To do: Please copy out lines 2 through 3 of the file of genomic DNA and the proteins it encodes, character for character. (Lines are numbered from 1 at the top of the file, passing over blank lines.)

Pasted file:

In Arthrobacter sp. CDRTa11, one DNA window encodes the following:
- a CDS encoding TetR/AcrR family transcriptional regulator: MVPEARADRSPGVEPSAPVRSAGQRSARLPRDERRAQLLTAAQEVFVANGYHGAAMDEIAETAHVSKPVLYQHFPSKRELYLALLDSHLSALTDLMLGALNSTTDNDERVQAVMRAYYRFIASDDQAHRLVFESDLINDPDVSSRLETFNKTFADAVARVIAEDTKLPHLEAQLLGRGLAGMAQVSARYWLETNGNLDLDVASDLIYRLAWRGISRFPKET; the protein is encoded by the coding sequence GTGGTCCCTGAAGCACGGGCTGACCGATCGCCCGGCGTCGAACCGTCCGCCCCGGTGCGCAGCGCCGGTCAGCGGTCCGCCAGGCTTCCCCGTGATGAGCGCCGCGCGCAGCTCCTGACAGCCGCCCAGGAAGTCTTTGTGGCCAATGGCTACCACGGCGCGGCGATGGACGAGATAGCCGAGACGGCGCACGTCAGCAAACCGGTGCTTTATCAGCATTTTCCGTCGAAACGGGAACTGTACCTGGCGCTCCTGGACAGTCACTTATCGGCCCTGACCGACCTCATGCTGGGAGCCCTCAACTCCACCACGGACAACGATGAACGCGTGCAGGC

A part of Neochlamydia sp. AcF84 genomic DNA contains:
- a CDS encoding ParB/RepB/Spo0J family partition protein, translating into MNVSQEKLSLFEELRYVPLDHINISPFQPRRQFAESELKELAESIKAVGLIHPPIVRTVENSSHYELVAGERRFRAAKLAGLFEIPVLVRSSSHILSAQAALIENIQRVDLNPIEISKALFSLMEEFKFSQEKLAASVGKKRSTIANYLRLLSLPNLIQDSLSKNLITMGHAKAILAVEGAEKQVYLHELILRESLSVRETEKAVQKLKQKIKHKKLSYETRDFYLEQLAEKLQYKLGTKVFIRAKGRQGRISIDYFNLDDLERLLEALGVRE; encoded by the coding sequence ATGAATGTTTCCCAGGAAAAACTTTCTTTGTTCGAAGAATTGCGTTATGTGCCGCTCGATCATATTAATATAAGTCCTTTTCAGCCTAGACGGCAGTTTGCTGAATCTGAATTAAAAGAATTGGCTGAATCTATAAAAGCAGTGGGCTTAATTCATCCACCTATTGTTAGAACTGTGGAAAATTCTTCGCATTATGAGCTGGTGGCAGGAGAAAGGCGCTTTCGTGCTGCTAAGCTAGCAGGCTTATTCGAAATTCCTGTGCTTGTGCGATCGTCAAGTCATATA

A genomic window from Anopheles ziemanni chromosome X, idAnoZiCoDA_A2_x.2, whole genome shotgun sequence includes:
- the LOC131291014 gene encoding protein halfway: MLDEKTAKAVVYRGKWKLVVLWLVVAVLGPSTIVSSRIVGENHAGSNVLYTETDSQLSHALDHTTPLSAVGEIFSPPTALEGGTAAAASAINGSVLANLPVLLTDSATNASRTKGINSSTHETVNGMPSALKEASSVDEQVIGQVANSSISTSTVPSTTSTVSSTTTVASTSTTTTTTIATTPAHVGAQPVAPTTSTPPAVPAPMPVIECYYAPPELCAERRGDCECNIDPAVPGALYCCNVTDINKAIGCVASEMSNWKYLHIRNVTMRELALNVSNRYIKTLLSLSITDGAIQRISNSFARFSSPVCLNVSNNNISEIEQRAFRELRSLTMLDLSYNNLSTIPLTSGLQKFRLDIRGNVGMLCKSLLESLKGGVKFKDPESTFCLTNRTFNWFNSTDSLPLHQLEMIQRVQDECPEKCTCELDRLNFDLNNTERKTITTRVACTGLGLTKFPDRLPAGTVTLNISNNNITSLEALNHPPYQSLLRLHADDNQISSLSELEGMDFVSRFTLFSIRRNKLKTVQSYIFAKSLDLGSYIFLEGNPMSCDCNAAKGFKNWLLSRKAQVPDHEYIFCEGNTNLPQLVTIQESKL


- a CDS encoding TetR/AcrR family transcriptional regulator: MVPEARADRSPGVEPSAPVRSAGQRSARLPRDERRAQLLTAAQEVFVANGYHGAAMDEIAETAHVSKPVLYQHFPSKRELYLALLDSHLSALTDLMLGALNSTTDNDERVQAVMRAYYRFIASDDQAHRLVFESDLINDPDVSSRLETFNKTFADAVARVIAEDTKLPHLEAQLLGRGLAGMAQVSARYWLETNGNLDLDVASDLIYRLAWRGISRFPKET; the protein is encoded by the coding sequence GTGGTCCCTGAAGCACGGGCTGACCGATCGCCCGGCGTCGAACCGTCCGCCCCGGTGCGCAGCGCCGGTCAGCGGTCCGCCAGGCTTCCCCGTGATGAGCGCCGCGCGCAGCTCCTGACAGCCGCCCAGGAAGTCTTTGTGGCCAATGGCTACCACGGCGCGGCGATGGACGAGATAGCCGAGACGGCGCACGTCAGCAAACCGGTGCTTTATCAGCATTTTCCGTCGAAACGGGAACTGTACCTGGCGCTCCTGGACAGTCACTTATCGGCCCTGACCGACCTCATGCTGGGAGCCCTCAACTCCACCACGGACAACGATGAACGCGTGCAGGC

A part of Neochlamydia sp. AcF84 genomic DNA contains: